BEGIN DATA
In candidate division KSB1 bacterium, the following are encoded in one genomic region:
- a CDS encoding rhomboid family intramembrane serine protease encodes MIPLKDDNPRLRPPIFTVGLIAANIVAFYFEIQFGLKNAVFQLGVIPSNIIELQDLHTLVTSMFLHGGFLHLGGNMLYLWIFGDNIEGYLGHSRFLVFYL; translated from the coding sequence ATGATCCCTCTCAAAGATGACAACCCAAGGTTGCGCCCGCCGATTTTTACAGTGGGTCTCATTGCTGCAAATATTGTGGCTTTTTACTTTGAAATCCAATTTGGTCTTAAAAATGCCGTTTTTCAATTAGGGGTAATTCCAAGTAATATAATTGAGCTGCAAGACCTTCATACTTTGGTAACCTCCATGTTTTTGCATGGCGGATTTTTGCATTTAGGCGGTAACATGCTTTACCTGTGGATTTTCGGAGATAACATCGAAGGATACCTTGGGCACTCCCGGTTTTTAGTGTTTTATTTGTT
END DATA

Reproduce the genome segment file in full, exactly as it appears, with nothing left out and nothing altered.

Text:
In candidate division KSB1 bacterium, the following are encoded in one genomic region:
- a CDS encoding rhomboid family intramembrane serine protease encodes MIPLKDDNPRLRPPIFTVGLIAANIVAFYFEIQFGLKNAVFQLGVIPSNIIELQDLHTLVTSMFLHGGFLHLGGNMLYLWIFGDNIEGYLGHSRFLVFYL; translated from the coding sequence ATGATCCCTCTCAAAGATGACAACCCAAGGTTGCGCCCGCCGATTTTTACAGTGGGTCTCATTGCTGCAAATATTGTGGCTTTTTACTTTGAAATCCAATTTGGTCTTAAAAATGCCGTTTTTCAATTAGGGGTAATTCCAAGTAATATAATTGAGCTGCAAGACCTTCATACTTTGGTAACCTCCATGTTTTTGCATGGCGGATTTTTGCATTTAGGCGGTAACATGCTTTACCTGTGGATTTTCGGAGATAACATCGAAGGATACCTTGGGCACTCCCGGTTTTTAGTGTTTTATTTGTT